Priced at 3 shillings and 6 pence – the equivalent of £5 in 2017 – with a grey-azure, ‘broken blue’, cover and only black and white photography, The Burlington Magazine of February 1949, appears at first glance as belonging to another time (illustrated left).
Its austere look and few advertising pages remind the reader of a Great Britain, and Europe, that had only recently come out of World War II, and in which paper was still an expensive commodity. The almost predominantly male line-up (except Assistant Editor Edith Hoffman and book review author Françoise Henry) also suggests a very different society.
The feeling of delving into another era continues when glancing at the advertising pages. These are dominated by a large image of the Duveen Brothers Galleries in New York’s Fifth Avenue, an imposing purpose-built structure, which recalled the ‘temple to the arts’ style of major national museums (illustrated here on the right). The gallery, designed by French architect René Sergent in 1912-1913, was to be demolished in 1953. The late 1940s were the last trading days of the once powerful firm of Duveen.
Yet, the 1949 pages of the Burlington are also very modern. The internal layout of the Magazine has remained largely the same since then. Neither has changed the emphasis placed on illustrations, central to the arguments of the authors. With the large frontispiece photograph that precedes the first article (illustrated below), the Burlington pagination is striking in its resemblance with twenty-first century art books.
The Magazine’s articles– written by major scholars such as the Italian Enzo Carli, the Hungarian Frederick Antal, and the Dutch-Icelandic Sturla Gudlaugsson – are still relevant to the bibliographies of their chosen subjects (full table of contents illustrated left). The internationalist stance has always been a feature of the Burlington since its very beginnings in 1903, when it meticulously reviewed the principal European journals and counted many international contributors. The journal’s remit has been principally European art, but many articles on Asian, African, South American and Middle-Eastern art have also appeared next to the more numerous pieces dedicated to Western examples. The issue of February 1949, however, is remarkably European in character, and with a preference for Italy: two of the main articles – Enzo Carli on sculptor Francesco di Giorgio Martini and Arthur Lane on Florentine painted glass – are dedicated to Tuscan matters of the fifteenth century.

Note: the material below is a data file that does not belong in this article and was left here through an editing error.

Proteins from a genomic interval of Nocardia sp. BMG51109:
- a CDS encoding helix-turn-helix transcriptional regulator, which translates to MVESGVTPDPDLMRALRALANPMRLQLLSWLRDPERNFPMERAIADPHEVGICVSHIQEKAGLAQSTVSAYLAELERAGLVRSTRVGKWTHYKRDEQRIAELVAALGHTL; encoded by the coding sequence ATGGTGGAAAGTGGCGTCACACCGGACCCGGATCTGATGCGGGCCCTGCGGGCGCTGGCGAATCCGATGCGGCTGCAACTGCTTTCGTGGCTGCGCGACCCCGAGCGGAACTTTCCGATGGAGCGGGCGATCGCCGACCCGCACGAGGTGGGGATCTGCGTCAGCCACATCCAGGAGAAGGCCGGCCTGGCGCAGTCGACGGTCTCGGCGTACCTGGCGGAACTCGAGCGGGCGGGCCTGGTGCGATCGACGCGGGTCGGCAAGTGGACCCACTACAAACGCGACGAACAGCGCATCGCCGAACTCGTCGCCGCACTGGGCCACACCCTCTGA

The 1949 cover of the Magazine presents also an interesting puzzle, and readers may not be familiar with the initials ‘CR’ and a stylised crown above them (illustrated right). These stand for ‘Charles Rex’ and refer to Charles I Stuart, the king executed in the course of the 1649 revolution. 1949 was the tercentenary of Charles I’s death and the Burlington dedicated its newly designed cover, as well as several articles in the January 1949 issue of the Magazine, to the king.
The support of an absolute ruler who levied heavy taxation, ran a large deficit in the country’s finances, and refused to accept demands for a constitutional monarchy strikes the modern eye as an unusually conservative choice for a progressive art magazine. The January 1949 Editorial explained the rationale behind such decision: it is the patronage of art that makes Charles I a king to remember.
In particular, the Editorial praised Charles I for importing great European art and artists into Britain, and thus making it part of the European cultural tradition. As Nicolson wrote:
‘An enraged nationalist might object that [the works of art supported by Charles I] all run counter to the native, northern tradition, that […] there is something of un-English about them.’
For Nicolson, this ‘un-Englishness’ was, in fact, a positive aspect: ‘is not that precisely one of the finest of reasons why we should be grateful for them?’ he asked, rhetorically. ‘If we are in Britain today a substantial element of the cultural life of Western Europe […] we owe that responsible position to the conscious policy of Charles I more than to any other single cause’.
For the Burlington in 1949, being part of the European cultural life was an ideal worth remembering, and worth striving for.
BP, March 2017.